Charlie Russell (1864-1926) came to Montana at the age of 16 in 1880 from his home in St. Louis. He worked eleven years as a cowboy before becoming a full time artist. With the help and support of his wife, Nancy Cooper Russell, he became one of the most successful artists of his time. He was a great friend and supporter of the American Indian people and is renowned for his accurate and sensitive portrayals of their way of life. Russell witnessed the end of the Old West era and mourned its passing. Russell’s works enable all of us to participate in his West.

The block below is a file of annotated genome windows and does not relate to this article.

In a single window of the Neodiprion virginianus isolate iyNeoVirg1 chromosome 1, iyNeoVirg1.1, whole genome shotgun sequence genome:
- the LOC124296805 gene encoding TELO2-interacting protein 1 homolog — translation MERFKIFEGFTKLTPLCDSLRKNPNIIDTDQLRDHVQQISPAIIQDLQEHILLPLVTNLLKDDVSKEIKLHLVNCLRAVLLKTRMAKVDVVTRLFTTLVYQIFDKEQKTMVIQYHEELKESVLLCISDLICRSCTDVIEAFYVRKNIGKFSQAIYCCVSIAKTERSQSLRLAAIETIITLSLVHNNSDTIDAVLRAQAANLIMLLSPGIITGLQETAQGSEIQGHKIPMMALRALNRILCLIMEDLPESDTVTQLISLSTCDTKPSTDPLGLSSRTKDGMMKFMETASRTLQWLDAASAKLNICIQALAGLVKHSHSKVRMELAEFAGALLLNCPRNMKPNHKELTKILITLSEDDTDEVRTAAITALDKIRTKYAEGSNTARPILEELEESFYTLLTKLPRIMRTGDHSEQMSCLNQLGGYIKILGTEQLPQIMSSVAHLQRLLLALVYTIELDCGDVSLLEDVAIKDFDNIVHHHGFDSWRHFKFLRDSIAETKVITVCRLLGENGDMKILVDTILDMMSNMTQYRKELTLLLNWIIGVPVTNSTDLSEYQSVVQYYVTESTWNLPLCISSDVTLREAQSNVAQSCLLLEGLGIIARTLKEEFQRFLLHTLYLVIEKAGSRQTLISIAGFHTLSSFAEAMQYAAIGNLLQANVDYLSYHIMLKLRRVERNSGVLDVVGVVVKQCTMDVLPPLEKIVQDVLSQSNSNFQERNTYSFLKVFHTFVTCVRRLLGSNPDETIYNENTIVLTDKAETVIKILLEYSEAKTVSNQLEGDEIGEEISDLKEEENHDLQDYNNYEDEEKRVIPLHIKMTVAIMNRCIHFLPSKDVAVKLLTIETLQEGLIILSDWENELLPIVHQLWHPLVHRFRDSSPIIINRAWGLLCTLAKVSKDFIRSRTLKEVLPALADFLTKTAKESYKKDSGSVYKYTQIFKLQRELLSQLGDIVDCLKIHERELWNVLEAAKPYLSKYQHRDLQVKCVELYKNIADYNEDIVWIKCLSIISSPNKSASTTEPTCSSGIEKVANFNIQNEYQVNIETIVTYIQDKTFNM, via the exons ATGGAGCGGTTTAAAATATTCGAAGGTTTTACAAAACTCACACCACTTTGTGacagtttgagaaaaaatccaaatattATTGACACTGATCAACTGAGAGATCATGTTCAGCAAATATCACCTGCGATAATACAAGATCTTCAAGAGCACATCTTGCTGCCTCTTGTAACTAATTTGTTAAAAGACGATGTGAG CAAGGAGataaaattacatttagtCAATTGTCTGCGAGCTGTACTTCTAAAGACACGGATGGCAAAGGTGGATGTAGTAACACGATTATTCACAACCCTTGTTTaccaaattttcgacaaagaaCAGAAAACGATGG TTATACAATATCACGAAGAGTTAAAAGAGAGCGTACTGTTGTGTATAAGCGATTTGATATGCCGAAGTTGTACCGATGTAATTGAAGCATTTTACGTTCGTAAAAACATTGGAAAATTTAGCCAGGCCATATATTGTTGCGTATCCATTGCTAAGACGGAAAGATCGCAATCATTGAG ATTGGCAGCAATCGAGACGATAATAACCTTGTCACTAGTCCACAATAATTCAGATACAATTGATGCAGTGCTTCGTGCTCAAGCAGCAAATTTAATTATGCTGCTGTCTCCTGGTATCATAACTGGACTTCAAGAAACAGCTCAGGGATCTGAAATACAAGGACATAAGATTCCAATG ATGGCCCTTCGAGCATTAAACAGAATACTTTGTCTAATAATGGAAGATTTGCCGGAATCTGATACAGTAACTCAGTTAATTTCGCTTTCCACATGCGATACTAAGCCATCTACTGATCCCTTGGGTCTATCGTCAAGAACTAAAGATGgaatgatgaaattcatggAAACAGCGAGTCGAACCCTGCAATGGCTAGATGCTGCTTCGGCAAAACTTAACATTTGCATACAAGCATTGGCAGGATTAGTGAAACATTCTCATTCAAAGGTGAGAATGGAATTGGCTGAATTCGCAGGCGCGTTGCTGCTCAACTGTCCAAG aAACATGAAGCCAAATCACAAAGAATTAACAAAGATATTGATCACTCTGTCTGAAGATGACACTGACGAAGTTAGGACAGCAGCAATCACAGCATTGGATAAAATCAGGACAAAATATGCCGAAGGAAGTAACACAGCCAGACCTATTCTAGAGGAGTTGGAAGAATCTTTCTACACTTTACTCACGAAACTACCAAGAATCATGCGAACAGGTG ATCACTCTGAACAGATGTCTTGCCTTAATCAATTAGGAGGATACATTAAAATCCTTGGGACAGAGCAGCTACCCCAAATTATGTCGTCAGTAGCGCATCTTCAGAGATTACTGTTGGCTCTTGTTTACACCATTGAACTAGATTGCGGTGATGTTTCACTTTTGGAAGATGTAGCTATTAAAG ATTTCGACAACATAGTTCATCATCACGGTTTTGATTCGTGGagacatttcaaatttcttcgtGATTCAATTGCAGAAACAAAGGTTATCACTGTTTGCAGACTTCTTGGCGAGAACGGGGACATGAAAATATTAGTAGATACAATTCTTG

Charlie Russell’s log studio, built in 1903, is on the Museum grounds and is open year round. It is said that Charlie never finished a painting anywhere else. The artifacts within belonged to Charlie and were used for reference in his artworks. The Russell Home, adjacent to the log studio, is open from May through September. Built in 1900 under Nancy’s supervision, the house today is furnished in the period and offers our guests a glimpse of life in the early 1900s.